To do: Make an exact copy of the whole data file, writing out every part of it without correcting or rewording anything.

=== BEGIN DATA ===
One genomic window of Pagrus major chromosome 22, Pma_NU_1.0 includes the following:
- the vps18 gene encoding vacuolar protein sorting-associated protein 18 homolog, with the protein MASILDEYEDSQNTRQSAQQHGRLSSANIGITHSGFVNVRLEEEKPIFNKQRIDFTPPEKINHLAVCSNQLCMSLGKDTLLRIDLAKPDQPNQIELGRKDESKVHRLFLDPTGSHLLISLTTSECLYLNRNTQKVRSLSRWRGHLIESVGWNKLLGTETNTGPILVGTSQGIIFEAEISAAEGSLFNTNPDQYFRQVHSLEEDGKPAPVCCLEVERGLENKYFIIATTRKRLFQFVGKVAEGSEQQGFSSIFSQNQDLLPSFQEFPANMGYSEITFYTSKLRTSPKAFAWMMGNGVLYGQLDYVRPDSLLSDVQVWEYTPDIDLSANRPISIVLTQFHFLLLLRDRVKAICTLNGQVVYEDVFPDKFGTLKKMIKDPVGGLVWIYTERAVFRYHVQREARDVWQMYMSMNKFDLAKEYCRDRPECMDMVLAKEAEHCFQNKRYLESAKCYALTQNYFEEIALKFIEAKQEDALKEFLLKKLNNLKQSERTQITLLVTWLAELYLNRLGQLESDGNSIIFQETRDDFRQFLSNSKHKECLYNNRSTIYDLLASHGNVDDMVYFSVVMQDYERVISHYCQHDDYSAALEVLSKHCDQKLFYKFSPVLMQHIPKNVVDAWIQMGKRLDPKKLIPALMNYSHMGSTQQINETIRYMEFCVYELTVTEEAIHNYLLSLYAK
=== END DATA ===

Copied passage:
One genomic window of Pagrus major chromosome 22, Pma_NU_1.0 includes the following:
- the vps18 gene encoding vacuolar protein sorting-associated protein 18 homolog, with the protein MASILDEYEDSQNTRQSAQQHGRLSSANIGITHSGFVNVRLEEEKPIFNKQRIDFTPPEKINHLAVCSNQLCMSLGKDTLLRIDLAKPDQPNQIELGRKDESKVHRLFLDPTGSHLLISLTTSECLYLNRNTQKVRSLSRWRGHLIESVGWNKLLGTETNTGPILVGTSQGIIFEAEISAAEGSLFNTNPDQYFRQVHSLEEDGKPAPVCCLEVERGLENKYFIIATTRKRLFQFVGKVAEGSEQQGFSSIFSQNQDLLPSFQEFPANMGYSEITFYTSKLRTSPKAFAWMMGNGVLYGQLDYVRPDSLLSDVQVWEYTPDIDLSANRPISIVLTQFHFLLLLRDRVKAICTLNGQVVYEDVFPDKFGTLKKMIKDPVGGLVWIYTERAVFRYHVQREARDVWQMYMSMNKFDLAKEYCRDRPECMDMVLAKEAEHCFQNKRYLESAKCYALTQNYFEEIALKFIEAKQEDALKEFLLKKLNNLKQSERTQITLLVTWLAELYLNRLGQLESDGNSIIFQETRDDFRQFLSNSKHKECLYNNRSTIYDLLASHGNVDDMVYFSVVMQDYERVISHYCQHDDYSAALEVLSKHCDQKLFYKFSPVLMQHIPKNVVDAWIQMGKRLDPKKLIPALMNYSHMGSTQQINETIRYMEFCVYELTVTEEAIHNYLLSLYAK